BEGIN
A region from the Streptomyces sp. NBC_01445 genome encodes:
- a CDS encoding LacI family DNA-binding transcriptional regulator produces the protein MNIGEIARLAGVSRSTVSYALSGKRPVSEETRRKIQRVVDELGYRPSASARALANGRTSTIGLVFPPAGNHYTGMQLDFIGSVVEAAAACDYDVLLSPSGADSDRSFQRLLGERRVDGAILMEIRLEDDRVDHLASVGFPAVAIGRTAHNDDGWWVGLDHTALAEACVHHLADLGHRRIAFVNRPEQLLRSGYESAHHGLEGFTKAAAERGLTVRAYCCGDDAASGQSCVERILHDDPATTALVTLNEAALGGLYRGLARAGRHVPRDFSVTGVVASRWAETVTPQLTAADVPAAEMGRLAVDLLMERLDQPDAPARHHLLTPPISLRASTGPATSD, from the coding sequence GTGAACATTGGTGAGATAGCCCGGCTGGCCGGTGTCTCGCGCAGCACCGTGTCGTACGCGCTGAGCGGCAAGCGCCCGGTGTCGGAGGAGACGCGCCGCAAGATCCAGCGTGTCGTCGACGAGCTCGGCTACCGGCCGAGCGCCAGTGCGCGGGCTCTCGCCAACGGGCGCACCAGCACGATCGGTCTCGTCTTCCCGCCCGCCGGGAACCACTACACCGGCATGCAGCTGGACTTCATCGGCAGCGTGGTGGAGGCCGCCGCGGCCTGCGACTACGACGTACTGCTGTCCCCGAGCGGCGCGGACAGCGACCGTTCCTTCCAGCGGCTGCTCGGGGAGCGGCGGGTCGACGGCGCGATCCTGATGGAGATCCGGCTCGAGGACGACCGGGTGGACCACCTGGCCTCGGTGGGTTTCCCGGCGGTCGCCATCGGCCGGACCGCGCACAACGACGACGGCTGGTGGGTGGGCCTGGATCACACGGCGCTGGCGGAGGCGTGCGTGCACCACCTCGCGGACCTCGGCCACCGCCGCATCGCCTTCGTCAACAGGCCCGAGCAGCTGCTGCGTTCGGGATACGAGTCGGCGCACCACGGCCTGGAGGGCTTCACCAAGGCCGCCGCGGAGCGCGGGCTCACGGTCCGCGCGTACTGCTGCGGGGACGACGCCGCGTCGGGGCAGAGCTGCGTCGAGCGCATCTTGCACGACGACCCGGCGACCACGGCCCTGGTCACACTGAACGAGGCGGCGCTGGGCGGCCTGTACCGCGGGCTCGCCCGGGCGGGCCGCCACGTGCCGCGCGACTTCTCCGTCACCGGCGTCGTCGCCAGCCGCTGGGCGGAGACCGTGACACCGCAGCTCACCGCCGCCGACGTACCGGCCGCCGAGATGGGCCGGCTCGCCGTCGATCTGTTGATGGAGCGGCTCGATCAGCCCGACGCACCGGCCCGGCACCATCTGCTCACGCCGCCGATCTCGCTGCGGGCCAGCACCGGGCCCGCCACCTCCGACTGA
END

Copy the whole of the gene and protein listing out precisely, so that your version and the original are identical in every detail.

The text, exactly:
A region from the Streptomyces sp. NBC_01445 genome encodes:
- a CDS encoding LacI family DNA-binding transcriptional regulator produces the protein MNIGEIARLAGVSRSTVSYALSGKRPVSEETRRKIQRVVDELGYRPSASARALANGRTSTIGLVFPPAGNHYTGMQLDFIGSVVEAAAACDYDVLLSPSGADSDRSFQRLLGERRVDGAILMEIRLEDDRVDHLASVGFPAVAIGRTAHNDDGWWVGLDHTALAEACVHHLADLGHRRIAFVNRPEQLLRSGYESAHHGLEGFTKAAAERGLTVRAYCCGDDAASGQSCVERILHDDPATTALVTLNEAALGGLYRGLARAGRHVPRDFSVTGVVASRWAETVTPQLTAADVPAAEMGRLAVDLLMERLDQPDAPARHHLLTPPISLRASTGPATSD, from the coding sequence GTGAACATTGGTGAGATAGCCCGGCTGGCCGGTGTCTCGCGCAGCACCGTGTCGTACGCGCTGAGCGGCAAGCGCCCGGTGTCGGAGGAGACGCGCCGCAAGATCCAGCGTGTCGTCGACGAGCTCGGCTACCGGCCGAGCGCCAGTGCGCGGGCTCTCGCCAACGGGCGCACCAGCACGATCGGTCTCGTCTTCCCGCCCGCCGGGAACCACTACACCGGCATGCAGCTGGACTTCATCGGCAGCGTGGTGGAGGCCGCCGCGGCCTGCGACTACGACGTACTGCTGTCCCCGAGCGGCGCGGACAGCGACCGTTCCTTCCAGCGGCTGCTCGGGGAGCGGCGGGTCGACGGCGCGATCCTGATGGAGATCCGGCTCGAGGACGACCGGGTGGACCACCTGGCCTCGGTGGGTTTCCCGGCGGTCGCCATCGGCCGGACCGCGCACAACGACGACGGCTGGTGGGTGGGCCTGGATCACACGGCGCTGGCGGAGGCGTGCGTGCACCACCTCGCGGACCTCGGCCACCGCCGCATCGCCTTCGTCAACAGGCCCGAGCAGCTGCTGCGTTCGGGATACGAGTCGGCGCACCACGGCCTGGAGGGCTTCACCAAGGCCGCCGCGGAGCGCGGGCTCACGGTCCGCGCGTACTGCTGCGGGGACGACGCCGCGTCGGGGCAGAGCTGCGTCGAGCGCATCTTGCACGACGACCCGGCGACCACGGCCCTGGTCACACTGAACGAGGCGGCGCTGGGCGGCCTGTACCGCGGGCTCGCCCGGGCGGGCCGCCACGTGCCGCGCGACTTCTCCGTCACCGGCGTCGTCGCCAGCCGCTGGGCGGAGACCGTGACACCGCAGCTCACCGCCGCCGACGTACCGGCCGCCGAGATGGGCCGGCTCGCCGTCGATCTGTTGATGGAGCGGCTCGATCAGCCCGACGCACCGGCCCGGCACCATCTGCTCACGCCGCCGATCTCGCTGCGGGCCAGCACCGGGCCCGCCACCTCCGACTGA